After Antinous had got out of the smaller and newer tower into the larger and older one he sat down on one of the lowest steps to collect his thoughts and to quiet his loudly-beating heart. His vain cogitations began all over again. Time slipped on-between the present moment and the deed to be done there were but a certain number of minutes. He told himself so, and his weary brain stirred more actively, suggesting to him to feign illness and bring the Emperor to his bedside. But Hadrian was physician enough to see that he was well, and even if he should allow himself to be deceived, he, Antinous, was a deceiver. This thought filled him with horror of himself and with dread for the future, and yet it was the only plan that gave any hope of success. And even when he sprang to his feet and walked hastily up and down among the out-houses he could hit upon no other scheme. And how fast the minutes flew! The third hour after midnight must be quite close at hand, and he had scarcely left himself time to rush back into the palace, throw himself on his couch, and call Mastor. Quite bewildered with agitation and tottering like a drunken man he hastened back into the old tower where he had left his torch leaning against the wall and looked up the stone stairs; it suddenly flashed through his mind that he might go up again to fling himself down them. What did he care for his miserable life.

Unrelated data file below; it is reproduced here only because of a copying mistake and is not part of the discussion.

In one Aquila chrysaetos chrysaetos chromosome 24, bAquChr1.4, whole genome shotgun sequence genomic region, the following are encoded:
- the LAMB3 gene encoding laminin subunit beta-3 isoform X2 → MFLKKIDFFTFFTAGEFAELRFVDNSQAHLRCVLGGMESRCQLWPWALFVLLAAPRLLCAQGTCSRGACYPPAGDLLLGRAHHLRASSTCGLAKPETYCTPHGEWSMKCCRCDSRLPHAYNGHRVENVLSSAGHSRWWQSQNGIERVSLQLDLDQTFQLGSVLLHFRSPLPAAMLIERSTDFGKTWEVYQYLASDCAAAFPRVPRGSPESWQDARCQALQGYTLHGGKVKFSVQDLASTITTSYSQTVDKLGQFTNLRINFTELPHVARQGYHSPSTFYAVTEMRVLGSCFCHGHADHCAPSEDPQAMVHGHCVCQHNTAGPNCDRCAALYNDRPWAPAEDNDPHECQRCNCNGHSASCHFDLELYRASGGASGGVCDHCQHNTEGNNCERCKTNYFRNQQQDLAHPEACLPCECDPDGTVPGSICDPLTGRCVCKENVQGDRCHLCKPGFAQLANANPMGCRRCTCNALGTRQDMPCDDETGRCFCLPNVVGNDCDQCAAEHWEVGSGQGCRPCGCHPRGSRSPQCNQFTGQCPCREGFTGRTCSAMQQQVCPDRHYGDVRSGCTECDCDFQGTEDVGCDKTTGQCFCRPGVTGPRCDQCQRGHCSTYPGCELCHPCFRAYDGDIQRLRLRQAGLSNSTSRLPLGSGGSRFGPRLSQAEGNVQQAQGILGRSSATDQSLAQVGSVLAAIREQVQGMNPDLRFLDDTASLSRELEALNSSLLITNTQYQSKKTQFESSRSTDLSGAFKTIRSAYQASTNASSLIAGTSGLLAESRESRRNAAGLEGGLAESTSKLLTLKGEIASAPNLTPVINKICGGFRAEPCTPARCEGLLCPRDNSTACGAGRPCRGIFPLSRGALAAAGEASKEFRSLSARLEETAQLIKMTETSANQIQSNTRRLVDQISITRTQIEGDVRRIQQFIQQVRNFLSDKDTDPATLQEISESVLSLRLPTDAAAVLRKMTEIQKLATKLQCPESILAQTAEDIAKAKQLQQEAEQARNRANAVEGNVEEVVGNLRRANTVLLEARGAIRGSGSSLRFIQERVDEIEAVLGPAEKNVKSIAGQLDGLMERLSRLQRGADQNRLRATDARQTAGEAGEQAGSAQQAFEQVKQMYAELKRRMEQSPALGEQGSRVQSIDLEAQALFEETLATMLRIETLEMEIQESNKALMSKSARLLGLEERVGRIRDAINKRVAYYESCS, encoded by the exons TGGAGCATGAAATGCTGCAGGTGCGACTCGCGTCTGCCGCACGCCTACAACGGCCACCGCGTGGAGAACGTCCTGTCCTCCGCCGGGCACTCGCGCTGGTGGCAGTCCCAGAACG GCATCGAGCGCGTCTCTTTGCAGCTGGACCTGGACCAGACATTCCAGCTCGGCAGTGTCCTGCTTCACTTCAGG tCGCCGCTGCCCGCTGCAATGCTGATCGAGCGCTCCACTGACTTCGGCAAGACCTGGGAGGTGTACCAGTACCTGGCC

His fall, his cry, would bring the Emperor down from his observatory and he knew that he would not leave his bleeding favorite uncared for and untended he could count upon that. And if then Hadrian watched by his bed it would be that, perhaps, of a dying man, but not of a deceiver. Fully determined on extreme measures, he tightened the girdle which held his chiton above his hips and once more went out into the night to judge by the stars what hour it was. He saw the slender sickle of the waning moon-the same moon which at the full had been mirrored in the sea when he had gone into the water to save Selene. The image of the pale girl rose before him, tangibly distinct. He felt as if he held her once more in his arms--saw her once more lying on her bed-could once more press his lips to her cold brow. Then the vision vanished; instead he was possessed by a wild desire to see her, and he said to himself that he could not die without having seen her once more.